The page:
On an annual basis eligible landholders receive a Declared Pest Rate via the mail. It is issued by Revenue WA, on behalf of DPIRD who administers the Declared Pest Account. Beyond being the means for collecting revenue, the rate notice is an important communication tool with landholders.
The Declared Pest Rate has been a source of much confusion within the South West. Many landholders reported that they simply threw it in the bin, for reasons ranging from that it was a scam to not realising that it applied to them. Others did not understand the charging method and process, including that it was an annual charge.
Many landholders believe that the rate is for the government to undertake pest control work, with some landholders protesting that they have been charged twice for this service - by local government through their council rates and by the state government through the declared pest rate. There is a low understanding that the Declared Pest Rate is collected and matched by the state government, with the funds being transferred to the recognised biosecurity where the funds were collected. Even where there is an understanding that the funds are transferred to the biosecurity group, there is a common misconception that the biosecurity group will come on property and control all declared pests.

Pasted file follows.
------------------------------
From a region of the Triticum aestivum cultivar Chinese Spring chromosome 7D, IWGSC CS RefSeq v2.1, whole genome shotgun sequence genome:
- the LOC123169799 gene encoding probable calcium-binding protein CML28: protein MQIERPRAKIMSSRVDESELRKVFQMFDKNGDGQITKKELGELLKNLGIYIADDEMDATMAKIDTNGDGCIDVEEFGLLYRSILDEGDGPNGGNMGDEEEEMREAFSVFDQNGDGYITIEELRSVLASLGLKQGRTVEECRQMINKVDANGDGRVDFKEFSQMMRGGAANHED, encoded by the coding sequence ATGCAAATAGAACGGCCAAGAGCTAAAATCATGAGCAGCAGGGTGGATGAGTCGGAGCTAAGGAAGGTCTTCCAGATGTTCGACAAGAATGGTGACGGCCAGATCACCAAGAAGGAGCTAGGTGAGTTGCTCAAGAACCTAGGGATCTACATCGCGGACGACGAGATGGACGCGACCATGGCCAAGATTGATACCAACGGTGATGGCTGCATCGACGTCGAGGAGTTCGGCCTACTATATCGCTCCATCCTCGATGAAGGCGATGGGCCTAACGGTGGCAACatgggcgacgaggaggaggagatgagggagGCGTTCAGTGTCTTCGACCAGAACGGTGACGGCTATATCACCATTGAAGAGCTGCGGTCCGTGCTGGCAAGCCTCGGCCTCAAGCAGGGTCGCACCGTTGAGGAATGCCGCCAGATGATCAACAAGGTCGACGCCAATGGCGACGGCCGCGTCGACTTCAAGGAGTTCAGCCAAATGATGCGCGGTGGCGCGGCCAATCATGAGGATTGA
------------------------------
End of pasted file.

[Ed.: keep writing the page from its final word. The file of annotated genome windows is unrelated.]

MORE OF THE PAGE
The PHBG has been working hard on building its brand and offering consistent and clear messages about its work. This project will provide a specific focus on increasing public awareness of the funding model that supports the work of recognised biosecurity groups, including the context for landholders receiving the Declared Pest Rate and what it is used for.